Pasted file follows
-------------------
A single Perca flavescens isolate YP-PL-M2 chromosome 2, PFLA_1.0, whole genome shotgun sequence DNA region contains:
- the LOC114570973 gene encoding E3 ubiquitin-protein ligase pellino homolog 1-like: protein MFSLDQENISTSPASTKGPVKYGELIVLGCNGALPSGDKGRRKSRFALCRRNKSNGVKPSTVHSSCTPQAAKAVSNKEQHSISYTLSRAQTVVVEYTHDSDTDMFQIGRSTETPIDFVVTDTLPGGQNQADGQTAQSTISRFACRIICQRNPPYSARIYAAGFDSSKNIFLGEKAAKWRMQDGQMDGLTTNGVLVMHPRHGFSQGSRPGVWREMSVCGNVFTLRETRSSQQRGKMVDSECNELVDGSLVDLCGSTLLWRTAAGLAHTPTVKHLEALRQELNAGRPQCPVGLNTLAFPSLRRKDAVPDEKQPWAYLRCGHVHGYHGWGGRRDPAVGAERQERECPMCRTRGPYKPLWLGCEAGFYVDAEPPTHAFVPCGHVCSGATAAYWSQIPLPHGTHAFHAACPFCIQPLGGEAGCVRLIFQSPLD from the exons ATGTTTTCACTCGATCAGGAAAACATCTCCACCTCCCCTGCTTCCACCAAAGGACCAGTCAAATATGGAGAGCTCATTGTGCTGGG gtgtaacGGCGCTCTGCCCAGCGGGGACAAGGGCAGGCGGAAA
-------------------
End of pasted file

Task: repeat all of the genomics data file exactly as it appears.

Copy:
A single Perca flavescens isolate YP-PL-M2 chromosome 2, PFLA_1.0, whole genome shotgun sequence DNA region contains:
- the LOC114570973 gene encoding E3 ubiquitin-protein ligase pellino homolog 1-like: protein MFSLDQENISTSPASTKGPVKYGELIVLGCNGALPSGDKGRRKSRFALCRRNKSNGVKPSTVHSSCTPQAAKAVSNKEQHSISYTLSRAQTVVVEYTHDSDTDMFQIGRSTETPIDFVVTDTLPGGQNQADGQTAQSTISRFACRIICQRNPPYSARIYAAGFDSSKNIFLGEKAAKWRMQDGQMDGLTTNGVLVMHPRHGFSQGSRPGVWREMSVCGNVFTLRETRSSQQRGKMVDSECNELVDGSLVDLCGSTLLWRTAAGLAHTPTVKHLEALRQELNAGRPQCPVGLNTLAFPSLRRKDAVPDEKQPWAYLRCGHVHGYHGWGGRRDPAVGAERQERECPMCRTRGPYKPLWLGCEAGFYVDAEPPTHAFVPCGHVCSGATAAYWSQIPLPHGTHAFHAACPFCIQPLGGEAGCVRLIFQSPLD from the exons ATGTTTTCACTCGATCAGGAAAACATCTCCACCTCCCCTGCTTCCACCAAAGGACCAGTCAAATATGGAGAGCTCATTGTGCTGGG gtgtaacGGCGCTCTGCCCAGCGGGGACAAGGGCAGGCGGAAA